Marist Music Teacher Scores Big
For Leah Adams, a music teacher at St Joseph’s Marist College in Cape Town, 2017 will be a year to remember: for being a winner of the SA’s Got Talent contest.
Ms Adams is a member of AnecNote, the acappella group from Cape Town which captured the nation’s hearts as it won the highly contested finale of SA’s Got Talent (or SAGT), the hugely popular South African version of the international franchise, which broadcasts on e.tv.
“The support St Joseph’s showed me, and continues to show me, has been absolutely amazing,” said Ms Adams, who joined the school’s staff in 2014 as a part-time vocal teacher.
She recalls being apprehensive at first about accepting the job of overseeing the school’s choirs as well as giving vocal lessons, as she was at another school at the time and busy completing her postgraduate certificate in education. She wasn’t sure if she could cope with the workload, but somehow felt the need to take the leap.
Support From St Joseph’s Marist College
Church has also always been a huge part of Ms Adams life. After her confirmation she became a Sunday school teacher, igniting a passion for teaching at 16 already.
What she enjoys most about being a music teacher is that she gets to share her passion and to see students grow in confidence through music.
St Joseph’s backed Ms Adams from the beginning of her journey on SAGT.
“The college has been fantastic. I work alongside Alexis Petro, the head of music, and she has just been such a positive energy to work with, always encouraging and promoting me and the band,” Ms Adams told The Southern Cross.
“During the SAGT competition, I was able to get a substitute teacher to stand in for me, which the college agreed to, no objections,” Ms Adams said.
She said her love for music came from her parents. Although neither of them plays an instrument or has any sort of formal training, there was always music in her house varying from genre to genre.
“But my true appreciation for music came only when I went to high school and joined the music class. I was an extremely shy person, especially on stage, and I overcame that only recently, partially due to becoming a teacher,” Ms Adams said.
AnecNote: The Beginning
AnecNote was formed in 2014, and consists of six members: Ms Adams, Kevin Smuts, Amy Campbell, Daniel Mambassi, and Morné Kahps.
The three men in the group met in the UCT Chamber Choir years ago. They sang a lot of acappella music and together they felt there was a need to be a platform for more contemporary/pop acappella groups. They approached Ms Adams and asked her if she would like to audition.
“I thought it was a bit weird, but I decided to go because since graduating from UCT’s College of Music in 2013, I had missed singing in groups and really wanted to be part of one again,” Ms Adams said.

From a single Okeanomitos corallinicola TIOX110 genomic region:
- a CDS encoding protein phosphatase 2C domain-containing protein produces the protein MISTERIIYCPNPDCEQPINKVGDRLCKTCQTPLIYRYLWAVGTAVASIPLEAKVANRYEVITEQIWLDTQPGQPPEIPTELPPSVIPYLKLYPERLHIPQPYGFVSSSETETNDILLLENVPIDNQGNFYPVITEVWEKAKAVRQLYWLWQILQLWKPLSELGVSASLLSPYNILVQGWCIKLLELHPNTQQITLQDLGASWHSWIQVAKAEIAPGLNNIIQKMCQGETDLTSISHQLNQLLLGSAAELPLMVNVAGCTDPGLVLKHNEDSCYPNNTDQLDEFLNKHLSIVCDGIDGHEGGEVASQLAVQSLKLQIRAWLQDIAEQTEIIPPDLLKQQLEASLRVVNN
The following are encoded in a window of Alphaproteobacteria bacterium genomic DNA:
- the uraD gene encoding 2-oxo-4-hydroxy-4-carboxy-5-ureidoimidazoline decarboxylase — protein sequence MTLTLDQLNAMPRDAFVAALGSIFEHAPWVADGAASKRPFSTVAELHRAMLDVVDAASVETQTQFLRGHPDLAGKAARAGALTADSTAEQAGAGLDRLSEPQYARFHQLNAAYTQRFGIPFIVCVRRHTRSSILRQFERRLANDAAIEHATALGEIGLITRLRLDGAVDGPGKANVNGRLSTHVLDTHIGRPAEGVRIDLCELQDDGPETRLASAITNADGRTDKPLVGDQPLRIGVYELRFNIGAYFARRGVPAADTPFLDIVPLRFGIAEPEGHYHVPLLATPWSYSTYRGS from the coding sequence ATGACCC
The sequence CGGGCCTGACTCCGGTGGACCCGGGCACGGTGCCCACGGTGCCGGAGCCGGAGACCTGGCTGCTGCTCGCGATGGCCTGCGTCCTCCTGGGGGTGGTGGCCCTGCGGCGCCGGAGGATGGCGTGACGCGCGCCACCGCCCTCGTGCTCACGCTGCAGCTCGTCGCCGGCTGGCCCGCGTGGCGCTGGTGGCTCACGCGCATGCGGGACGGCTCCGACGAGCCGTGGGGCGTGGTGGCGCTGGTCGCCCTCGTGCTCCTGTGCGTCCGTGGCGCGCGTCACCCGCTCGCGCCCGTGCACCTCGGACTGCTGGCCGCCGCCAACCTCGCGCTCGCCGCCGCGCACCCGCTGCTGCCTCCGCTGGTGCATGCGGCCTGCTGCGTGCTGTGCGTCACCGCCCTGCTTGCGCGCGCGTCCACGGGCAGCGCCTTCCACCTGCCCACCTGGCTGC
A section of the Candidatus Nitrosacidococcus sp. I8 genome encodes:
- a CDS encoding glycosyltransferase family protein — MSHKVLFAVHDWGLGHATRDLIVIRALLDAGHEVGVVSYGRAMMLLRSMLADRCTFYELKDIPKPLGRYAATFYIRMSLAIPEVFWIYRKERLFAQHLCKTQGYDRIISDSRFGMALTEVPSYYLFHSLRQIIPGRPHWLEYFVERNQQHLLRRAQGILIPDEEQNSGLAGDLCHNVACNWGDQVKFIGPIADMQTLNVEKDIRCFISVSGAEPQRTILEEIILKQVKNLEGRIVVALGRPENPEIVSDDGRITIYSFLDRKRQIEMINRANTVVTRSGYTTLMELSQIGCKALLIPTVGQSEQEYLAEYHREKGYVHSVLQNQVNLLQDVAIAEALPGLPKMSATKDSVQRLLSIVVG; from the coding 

Once the group established a sound and felt confident enough to accept the challenge a competition brings, they entered SAGT.
“As a band, we love working towards our goals and this was definitely on our list,” said Ms Adams. “Through SAGT we were also able to reach a bigger audience.”
AnecNote received the second “Golden Buzzer” of Season 8 from radio personality and judge DJ Fresh. The Golden Buzzer qualifies a contestant to go straight to the semi-finals.
DJ Fresh couldn’t contain his excitement after the group sang their rendition of Nathi’s Afro-pop hit “Nomvula”.
“We never expected to receive the Golden Buzzer, nor win the semi-final — never mind winning the finale. The other acts were all so talented and everyone stood a good chance of winning the competition,” Ms Adams said.
“Throughout the competition we kept reminding ourselves how blessed we are to be able to do what we do and to also share it with the world. We just wanted to send out a good, positive message and get acappella in South Africa on the map,” she said.
Her own class voted!
The semi-final episode took place while Ms Adams’ Grade 10s and 11s were doing their final FET Music practical exam. During the practical, they took a break to vote for AnecNote.
“This was extremely heartwarming to hear. I always tell my seniors, “I might be a Bergvliet alumni [a state school in Cape Town’s southern suburbs], but Marist stole my heart. I am Marist,” she said.
Upon returning home from Johannesburg, where the competition took place, she was welcomed with hugs, class parties, and chocolates by excited learners who were over the moon for her and the group.
Asked what she enjoys most about being a music teacher, Ms Adams replied: “I get to share my dreams with the learners.”
She has a passion and wants to share it. “To say I’m passionate about music is an understatement. Getting to share my passion and journey with my learners is what drives me to get out of bed every morning and to be the best example I can be to their growing minds,” Ms Adams said.
“Being a teacher — and also this person who won a national competition — puts me in a position where learners can look up to me and see that anything is achievable. It’s always exciting to see how music can break down barriers and allow learners to be completely free,” Ms Adams said.